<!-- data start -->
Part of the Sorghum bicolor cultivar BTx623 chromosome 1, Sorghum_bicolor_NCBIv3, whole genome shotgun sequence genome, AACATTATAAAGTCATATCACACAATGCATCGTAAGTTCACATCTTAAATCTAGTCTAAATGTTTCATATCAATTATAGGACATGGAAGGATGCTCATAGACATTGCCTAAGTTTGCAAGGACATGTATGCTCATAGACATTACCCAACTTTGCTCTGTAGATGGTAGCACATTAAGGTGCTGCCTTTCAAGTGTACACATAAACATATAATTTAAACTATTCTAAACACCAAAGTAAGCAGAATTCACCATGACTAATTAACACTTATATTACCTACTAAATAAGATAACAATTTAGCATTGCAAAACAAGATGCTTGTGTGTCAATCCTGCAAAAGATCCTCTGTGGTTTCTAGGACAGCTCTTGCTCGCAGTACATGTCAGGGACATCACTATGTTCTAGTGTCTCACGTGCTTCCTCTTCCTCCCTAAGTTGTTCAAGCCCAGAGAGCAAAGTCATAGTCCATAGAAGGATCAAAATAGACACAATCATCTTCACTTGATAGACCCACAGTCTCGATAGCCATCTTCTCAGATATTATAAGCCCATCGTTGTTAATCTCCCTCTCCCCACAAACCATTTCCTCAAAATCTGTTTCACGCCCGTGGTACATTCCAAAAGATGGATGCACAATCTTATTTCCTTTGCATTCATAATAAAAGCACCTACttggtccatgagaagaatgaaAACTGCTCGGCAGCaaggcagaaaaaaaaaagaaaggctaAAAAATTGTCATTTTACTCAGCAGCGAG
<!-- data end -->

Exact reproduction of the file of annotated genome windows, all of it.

Part of the Sorghum bicolor cultivar BTx623 chromosome 1, Sorghum_bicolor_NCBIv3, whole genome shotgun sequence genome, AACATTATAAAGTCATATCACACAATGCATCGTAAGTTCACATCTTAAATCTAGTCTAAATGTTTCATATCAATTATAGGACATGGAAGGATGCTCATAGACATTGCCTAAGTTTGCAAGGACATGTATGCTCATAGACATTACCCAACTTTGCTCTGTAGATGGTAGCACATTAAGGTGCTGCCTTTCAAGTGTACACATAAACATATAATTTAAACTATTCTAAACACCAAAGTAAGCAGAATTCACCATGACTAATTAACACTTATATTACCTACTAAATAAGATAACAATTTAGCATTGCAAAACAAGATGCTTGTGTGTCAATCCTGCAAAAGATCCTCTGTGGTTTCTAGGACAGCTCTTGCTCGCAGTACATGTCAGGGACATCACTATGTTCTAGTGTCTCACGTGCTTCCTCTTCCTCCCTAAGTTGTTCAAGCCCAGAGAGCAAAGTCATAGTCCATAGAAGGATCAAAATAGACACAATCATCTTCACTTGATAGACCCACAGTCTCGATAGCCATCTTCTCAGATATTATAAGCCCATCGTTGTTAATCTCCCTCTCCCCACAAACCATTTCCTCAAAATCTGTTTCACGCCCGTGGTACATTCCAAAAGATGGATGCACAATCTTATTTCCTTTGCATTCATAATAAAAGCACCTACttggtccatgagaagaatgaaAACTGCTCGGCAGCaaggcagaaaaaaaaaagaaaggctaAAAAATTGTCATTTTACTCAGCAGCGAG